Covid-19: US faces “surge upon a surge”BMJ 2020; 371 doi: https://doi.org/10.1136/bmj.m4693 (Published 01 December 2020) Cite this as: BMJ 2020;371:m4693
The US is likely to experience “a surge upon a surge” of covid-19 cases as a result of millions of people traveling over the Thanksgiving holiday weekend (26-29 November) to celebrate with family and friends, the leading US expert on the disease has predicted.1
Although the Centers for Disease Control and Prevention (CDC) asked people to stay home for the holiday, the Transportation Security Administration screened more than eight million Americans flying between 20 and 28 November. Anthony Fauci, director of the National Institute for Allergy and Infectious Diseases, urged travelers to quarantine and be tested after returning home. If the virus was spread during family gatherings cases would begin to rise in a week or two, he said.
Fauci also expressed concern that cases would continue to increase as people traveled and got together during the December holidays.
President Donald Trump did not encourage mask wearing or social distancing but concentrated on trying to overturn the election, which he lost by six million votes. He will leave office on 20 January. His controversial adviser, the neuroradiologist Scott Atlas, who is not an infectious diseases expert, resigned on Monday 30 November.
The US recorded more than four million cases during November, double the October number. On 29 November it reported 136 313 new cases, lower than the average of 162 000 daily cases in the previous two weeks, but reporting may have been delayed by the holiday.
More than 13.6 million cases have been reported since the beginning of the pandemic, and nearly 268 000 people have died.2
Cases of covid-19 are rising in all but 10 of the 50 states. A record 93 000 people are currently in hospital, and hospitals around the nation are facing potentially overwhelming numbers of cases. Janis Orlowski, chief medical officer of the Association of American Medical Colleges, said she expected that hospitals would have to start implementing “crisis standards,” stretching resources in ways not seen in normal times.3
Governors in several states have called for increased restrictions and more mask wearing. Governor Gavin Newsom of California said that he was considering a stay-at-home order if cases continued to rise in some areas.4 Governor Andrew Cuomo of New York has called on retired doctors and nurses to return to work. New York state was helped by volunteer healthcare workers from other states during its severe outbreak in the spring, but now other states have too many cases of their own to share workers.5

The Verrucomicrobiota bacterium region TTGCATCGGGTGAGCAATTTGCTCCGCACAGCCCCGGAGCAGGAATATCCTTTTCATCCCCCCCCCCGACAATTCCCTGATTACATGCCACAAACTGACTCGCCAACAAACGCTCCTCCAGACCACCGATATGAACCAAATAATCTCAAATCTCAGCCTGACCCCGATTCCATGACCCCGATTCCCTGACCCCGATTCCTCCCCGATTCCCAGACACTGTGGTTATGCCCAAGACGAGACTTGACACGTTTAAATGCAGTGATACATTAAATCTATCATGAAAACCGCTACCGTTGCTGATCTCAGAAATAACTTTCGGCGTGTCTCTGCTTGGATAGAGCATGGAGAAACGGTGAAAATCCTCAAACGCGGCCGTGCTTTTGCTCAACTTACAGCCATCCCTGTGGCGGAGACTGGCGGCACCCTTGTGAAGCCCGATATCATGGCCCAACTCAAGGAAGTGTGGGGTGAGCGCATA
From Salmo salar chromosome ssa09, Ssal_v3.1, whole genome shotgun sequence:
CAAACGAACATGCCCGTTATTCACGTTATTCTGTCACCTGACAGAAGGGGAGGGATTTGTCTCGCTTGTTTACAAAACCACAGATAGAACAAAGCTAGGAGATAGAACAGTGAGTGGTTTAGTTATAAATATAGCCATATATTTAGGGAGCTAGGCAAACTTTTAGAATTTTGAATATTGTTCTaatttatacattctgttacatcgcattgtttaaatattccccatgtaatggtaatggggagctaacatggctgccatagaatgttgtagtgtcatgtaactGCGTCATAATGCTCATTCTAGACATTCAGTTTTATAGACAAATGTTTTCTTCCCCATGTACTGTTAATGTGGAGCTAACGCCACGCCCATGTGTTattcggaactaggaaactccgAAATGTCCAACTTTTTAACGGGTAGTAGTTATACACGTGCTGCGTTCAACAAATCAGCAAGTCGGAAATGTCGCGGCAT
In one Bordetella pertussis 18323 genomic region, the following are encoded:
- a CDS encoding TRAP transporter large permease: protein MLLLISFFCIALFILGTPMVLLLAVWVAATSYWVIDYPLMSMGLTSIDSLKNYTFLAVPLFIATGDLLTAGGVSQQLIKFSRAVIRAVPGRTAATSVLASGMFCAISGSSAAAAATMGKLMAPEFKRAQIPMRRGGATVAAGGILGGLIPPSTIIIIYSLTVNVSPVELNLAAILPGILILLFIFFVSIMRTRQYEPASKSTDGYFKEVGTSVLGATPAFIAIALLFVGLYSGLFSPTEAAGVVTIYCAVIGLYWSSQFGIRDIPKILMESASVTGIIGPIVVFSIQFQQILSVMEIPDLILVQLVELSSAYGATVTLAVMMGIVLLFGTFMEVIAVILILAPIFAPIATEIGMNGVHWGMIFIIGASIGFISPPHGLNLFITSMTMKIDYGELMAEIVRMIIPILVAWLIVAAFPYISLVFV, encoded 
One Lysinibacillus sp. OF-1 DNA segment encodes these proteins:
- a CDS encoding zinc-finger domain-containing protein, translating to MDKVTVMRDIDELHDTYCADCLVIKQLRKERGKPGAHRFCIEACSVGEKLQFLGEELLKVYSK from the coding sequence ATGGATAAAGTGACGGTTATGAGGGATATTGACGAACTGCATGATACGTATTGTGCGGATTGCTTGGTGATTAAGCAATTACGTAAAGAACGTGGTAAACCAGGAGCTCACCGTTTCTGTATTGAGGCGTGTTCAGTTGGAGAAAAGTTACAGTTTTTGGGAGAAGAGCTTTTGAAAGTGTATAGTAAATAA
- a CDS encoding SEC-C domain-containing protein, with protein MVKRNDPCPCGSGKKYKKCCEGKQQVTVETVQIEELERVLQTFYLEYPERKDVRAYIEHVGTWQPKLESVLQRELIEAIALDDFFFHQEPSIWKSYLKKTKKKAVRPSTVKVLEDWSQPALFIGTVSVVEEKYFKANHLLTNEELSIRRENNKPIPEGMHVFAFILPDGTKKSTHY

The good news is that some vaccines may be available as early as later this month. Both Pfizer and Moderna have applied to the Food and Drug Administration for emergency approval. The FDA will consider Pfizer and BioNTech’s vaccine on 10 December and Moderna’s vaccine on 17 December. Both companies have started manufacturing the vaccines even before approval and could together provide 40 million doses—enough to vaccinate 20 million people, since both vaccines require two doses given about a month apart.6 Pfizer has already flown some supplies from Belgium to the US.7
On 1 December the CDC’s advisory committee on immunization practices will consider priorities in distributing the vaccine. Probably first in line will be about 21 million healthcare workers, followed by residents of long term care homes, essential workers, adults with high risk medical conditions, people over 65, and then the rest of the population.
Distribution of the vaccines, their administration, and building public trust will be the next issues to be tackled. Pfizer’s vaccine must be kept extremely cold. Healthcare workers can be reached for vaccination through their workplaces and residents of care homes through their facilities, but members of the public will seek vaccination through doctors’ offices, clinics, pharmacies, and large retailers with onsite clinics, and the vaccine must be distributed to all of those places—which must keep records of who received what vaccine and whether they received a second injection.
This article is made freely available for use in accordance with BMJ's website terms and conditions for the duration of the covid-19 pandemic or until otherwise determined by BMJ. You may use, download and print the article for any lawful, non-commercial purpose (including text and data mining) provided that all copyright notices and trade marks are retained.https://bmj.com/coronavirus/usage